Swimming Canada has nominated four finalists for their 2016 Olympic and Paralympic Swimming Trials that will run from April 2nd-7th, 2016.
- Quebec City – Piscine PEPS
- Edmonton – Kinsmen Sports Centre
- Montreal – Piscines do Parc Olympique
- Toronto – Pan Am and Parapan Am Center
Each of these facilities has a fairly unique aspect to them. Below, we’ve broken down each host in briefs. Canada estimates that over 700 athletes and 2000 spectators will attend the meet, which means they don’t necessarily need the most massive of arenas like USA Swimming employs for their trials. Still, there are relatively few pools in Canada equipped to handle those sorts of crowds.
This historic French city has a population of just over half-a-million people. Things can still be a bit chilly in Quebec City in April – the average temperature sits about 3.3 degrees Celsius and 37.9 degrees Fahrenheit, with daily lows typically below freezing.
The pool, however, is marvelous. It’s newly opened as part of the Laval University Sports and Physical Education Pavilion. The Pavilion includes a main arena that seats 2,000, a 3,000 seat gymnasium, and a 50 meter indoor pool.
The main arena only has 400 seats for spectators according to its official website, so more information will have to come out about how, exactly, Canada plans to accommodate the seating. Their media relations personnel didn’t have that information available when we asked.
Edmonton is a rising hub on the Canadian junior swimming scene, and put three women on the Canadian Junior World Championship roster.
The city itself is booming with oil money, similarly to Houston in the United States. It has a population of 812,000, making it the country’s 5th-biggest city, and is growing at a break-neck pace.
The Kinsmen Sports Centre was built to host the 1978 Commonwealth Games, and also hosted the competition for the 2005 World Masters Games aquatic events (and table tennis). It is a city-owned development.
But this is another facility with an adjacent arena – the Kinsmen Field House. No capacity figures were available for this pool on its website, but Swimming Canada says that it can hold 1,600 in elevated bleachers, and when it held a World Cup event years ago, they added an additional 750 seats on deck as well.
Edmonton is a little warmer – the average daily temperature is 5.4 degrees Celsius, or 41 degrees Fahrenheit, but it probably makes an outdoor 25-meter pool out of the equation for warm-up space, but they do also have an indoor 50 meter pool for warm-up. There’s also an elevation concern – Edmonton is about 2,200 feet above sea level. That’s not monumentally-tall, but it might just be enough to cost it the bid.
This one is the defending host. The Piscine du Parc Olympique is the one built for the 1976 Olympics, and hosted the 2012 Olympic and Paralympic Trials.
The 2012 edition would be even better, as the pool is currently undergoing renovations as Swimming Canada continues to push Montreal as a new hub for swimming in Eastern Canada.
This pool was designed with a system of ‘spouts’ designed to decrease water turbulence. The grandstand seats 2,777 people, leaving few questions about its ability to host a meet of this size.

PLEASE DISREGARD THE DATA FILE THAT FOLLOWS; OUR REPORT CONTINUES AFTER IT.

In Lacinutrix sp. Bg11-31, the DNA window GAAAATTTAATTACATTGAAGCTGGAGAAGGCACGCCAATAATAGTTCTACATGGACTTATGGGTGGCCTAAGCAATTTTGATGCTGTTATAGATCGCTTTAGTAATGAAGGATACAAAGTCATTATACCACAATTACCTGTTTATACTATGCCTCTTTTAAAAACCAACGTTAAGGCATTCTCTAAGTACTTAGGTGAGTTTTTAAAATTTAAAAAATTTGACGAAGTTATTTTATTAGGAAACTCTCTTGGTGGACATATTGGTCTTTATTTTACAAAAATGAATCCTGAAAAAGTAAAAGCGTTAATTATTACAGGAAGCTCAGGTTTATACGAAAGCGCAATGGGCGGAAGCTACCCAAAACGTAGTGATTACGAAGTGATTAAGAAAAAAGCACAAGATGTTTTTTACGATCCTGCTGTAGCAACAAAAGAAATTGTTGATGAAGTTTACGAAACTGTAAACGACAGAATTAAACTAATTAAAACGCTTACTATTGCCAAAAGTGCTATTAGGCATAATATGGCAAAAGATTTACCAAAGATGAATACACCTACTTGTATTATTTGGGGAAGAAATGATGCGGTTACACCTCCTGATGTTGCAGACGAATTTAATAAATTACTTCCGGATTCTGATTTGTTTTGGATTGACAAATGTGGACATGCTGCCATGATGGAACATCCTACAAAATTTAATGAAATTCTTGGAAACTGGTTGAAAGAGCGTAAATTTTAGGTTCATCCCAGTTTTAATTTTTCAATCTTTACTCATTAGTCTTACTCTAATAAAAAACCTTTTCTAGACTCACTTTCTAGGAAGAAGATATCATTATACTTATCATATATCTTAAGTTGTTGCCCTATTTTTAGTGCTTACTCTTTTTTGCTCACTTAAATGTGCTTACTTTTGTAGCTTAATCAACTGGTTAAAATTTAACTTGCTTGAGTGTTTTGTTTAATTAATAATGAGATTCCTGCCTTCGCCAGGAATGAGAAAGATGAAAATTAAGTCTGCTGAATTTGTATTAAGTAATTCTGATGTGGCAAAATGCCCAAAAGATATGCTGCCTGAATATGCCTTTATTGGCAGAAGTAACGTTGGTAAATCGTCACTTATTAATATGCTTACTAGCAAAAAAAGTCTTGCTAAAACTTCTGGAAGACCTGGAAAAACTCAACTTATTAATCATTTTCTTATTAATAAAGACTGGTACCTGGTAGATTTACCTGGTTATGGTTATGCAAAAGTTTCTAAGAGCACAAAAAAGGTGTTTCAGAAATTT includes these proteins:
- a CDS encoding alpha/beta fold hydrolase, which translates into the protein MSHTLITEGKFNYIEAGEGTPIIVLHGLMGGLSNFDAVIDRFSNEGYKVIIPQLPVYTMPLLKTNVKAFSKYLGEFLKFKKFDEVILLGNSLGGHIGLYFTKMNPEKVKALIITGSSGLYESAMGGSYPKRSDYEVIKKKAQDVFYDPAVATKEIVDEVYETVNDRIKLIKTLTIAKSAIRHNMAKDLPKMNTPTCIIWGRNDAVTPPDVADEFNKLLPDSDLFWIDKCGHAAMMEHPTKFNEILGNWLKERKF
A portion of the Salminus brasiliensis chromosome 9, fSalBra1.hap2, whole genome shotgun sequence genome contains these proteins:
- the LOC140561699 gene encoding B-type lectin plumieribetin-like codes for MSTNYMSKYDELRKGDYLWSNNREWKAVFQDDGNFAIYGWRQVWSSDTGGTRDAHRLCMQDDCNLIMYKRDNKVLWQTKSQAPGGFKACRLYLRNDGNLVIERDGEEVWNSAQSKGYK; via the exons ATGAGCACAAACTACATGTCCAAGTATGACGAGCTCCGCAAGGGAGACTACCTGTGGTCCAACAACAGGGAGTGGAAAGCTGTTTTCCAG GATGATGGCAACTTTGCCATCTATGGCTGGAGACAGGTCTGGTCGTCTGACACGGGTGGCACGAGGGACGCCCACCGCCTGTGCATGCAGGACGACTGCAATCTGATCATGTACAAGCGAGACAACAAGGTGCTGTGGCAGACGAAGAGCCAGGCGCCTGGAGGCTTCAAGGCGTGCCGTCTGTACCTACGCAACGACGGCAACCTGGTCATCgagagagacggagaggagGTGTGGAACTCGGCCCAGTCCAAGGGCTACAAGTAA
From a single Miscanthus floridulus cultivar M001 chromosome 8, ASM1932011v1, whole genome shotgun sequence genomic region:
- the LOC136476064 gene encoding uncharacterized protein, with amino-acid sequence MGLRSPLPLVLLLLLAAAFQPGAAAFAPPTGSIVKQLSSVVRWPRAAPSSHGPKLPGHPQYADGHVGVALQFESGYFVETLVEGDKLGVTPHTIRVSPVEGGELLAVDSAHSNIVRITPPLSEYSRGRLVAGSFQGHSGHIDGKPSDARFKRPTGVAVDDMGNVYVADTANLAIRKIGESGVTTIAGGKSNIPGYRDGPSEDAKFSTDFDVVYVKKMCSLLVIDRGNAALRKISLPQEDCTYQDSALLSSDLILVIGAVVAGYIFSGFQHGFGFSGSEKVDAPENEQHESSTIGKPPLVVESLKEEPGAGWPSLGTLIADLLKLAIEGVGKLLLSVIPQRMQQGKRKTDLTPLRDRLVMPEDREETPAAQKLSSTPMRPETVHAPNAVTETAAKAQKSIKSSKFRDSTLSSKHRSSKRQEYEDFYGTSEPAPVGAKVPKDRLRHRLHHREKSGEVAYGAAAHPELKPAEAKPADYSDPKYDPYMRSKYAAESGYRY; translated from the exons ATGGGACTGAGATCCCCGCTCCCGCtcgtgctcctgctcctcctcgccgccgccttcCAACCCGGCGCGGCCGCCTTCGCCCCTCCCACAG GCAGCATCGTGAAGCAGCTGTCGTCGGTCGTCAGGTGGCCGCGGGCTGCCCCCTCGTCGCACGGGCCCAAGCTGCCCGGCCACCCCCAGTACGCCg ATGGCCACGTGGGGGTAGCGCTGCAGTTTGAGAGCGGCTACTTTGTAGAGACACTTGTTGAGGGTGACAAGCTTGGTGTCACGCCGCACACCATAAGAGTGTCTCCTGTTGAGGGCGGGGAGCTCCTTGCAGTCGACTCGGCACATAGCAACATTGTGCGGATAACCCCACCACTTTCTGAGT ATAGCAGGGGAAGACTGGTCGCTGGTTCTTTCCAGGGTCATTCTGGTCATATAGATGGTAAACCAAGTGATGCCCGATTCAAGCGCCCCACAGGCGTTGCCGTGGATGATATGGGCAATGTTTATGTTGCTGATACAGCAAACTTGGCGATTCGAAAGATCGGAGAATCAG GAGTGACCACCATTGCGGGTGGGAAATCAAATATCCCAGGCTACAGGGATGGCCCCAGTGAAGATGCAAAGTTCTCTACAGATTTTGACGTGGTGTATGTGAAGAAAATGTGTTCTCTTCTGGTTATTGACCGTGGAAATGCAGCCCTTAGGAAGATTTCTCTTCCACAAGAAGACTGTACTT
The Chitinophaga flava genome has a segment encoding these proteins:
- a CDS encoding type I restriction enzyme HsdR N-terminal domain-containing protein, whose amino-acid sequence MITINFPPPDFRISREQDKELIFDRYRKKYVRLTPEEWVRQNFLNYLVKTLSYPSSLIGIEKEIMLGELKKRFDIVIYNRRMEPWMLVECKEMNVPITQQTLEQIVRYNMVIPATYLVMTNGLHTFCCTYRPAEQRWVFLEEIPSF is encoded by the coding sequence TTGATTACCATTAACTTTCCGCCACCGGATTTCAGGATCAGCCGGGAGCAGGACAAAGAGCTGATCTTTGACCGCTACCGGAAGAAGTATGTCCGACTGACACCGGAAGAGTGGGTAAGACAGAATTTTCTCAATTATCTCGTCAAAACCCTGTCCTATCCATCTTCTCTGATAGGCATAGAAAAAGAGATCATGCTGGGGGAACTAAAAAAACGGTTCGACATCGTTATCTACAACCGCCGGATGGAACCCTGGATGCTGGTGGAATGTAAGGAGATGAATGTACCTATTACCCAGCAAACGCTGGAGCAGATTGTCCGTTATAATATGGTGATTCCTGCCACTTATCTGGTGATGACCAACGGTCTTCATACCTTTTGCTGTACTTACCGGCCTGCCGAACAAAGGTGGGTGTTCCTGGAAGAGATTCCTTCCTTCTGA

Montreal, which is located about two hours south down the St. Lawrence River from Quebec City, is also quite frigid in April, has a more temperate climate: one very similar to that of Edmonton (though it perhaps doesn’t get quite as warm at the high end).
The new kid on the block: Toronto is building a sparkling, impressive new aquatic centre that, in terms of pure facility, simply cannot be matched by any of the other candidates.
The facility cost $205 million to build, with a 50-meter indoor competition pool and an additional 50-meter training/warm-up pool. It is slated to be opened in July of 2014, a year ahead of hosting duties for the 2015 Pan American Games aquatics events.
The facility was designed by Counsilman-Hunsaker, the same company that designed the 1996 Summer Olympics aquatic centre on the campus of Georgia Tech in the United States.
This facility also has easily the biggest seating capacity. With stands along both sides of the pool, it can hold up to 6,000 people (in other words, slightly bigger than the United States’ largest permanent indoor facility at IUPUI).
The pool is on the campus of the University of Toronto – Scarborough, and is the provincial capital of Ontario. That makes it the most centrally-located of the pools, as well as the biggest city in the country at 2.6 million residents (more than double that in the metro area).
And finally, the daily mean temperature average sit a tad higher even than Edmonton and Quebec.
The challenges with Toronto is the fact that it’s not done, and perhaps some political pressures of hosting two potentially huge aquatic events in back-to-back years in the same pool. There might also be some concern of being able to fill up such a large facility, but that is counteracted by the potential and challenge to fill up such a large facility.
On paper, in hard facts and figures, though, The Toronto Pan Am pool has to be the favorite.
Updated 10/22 with information from Swimming Canada about seating capacity of Edmonton pool.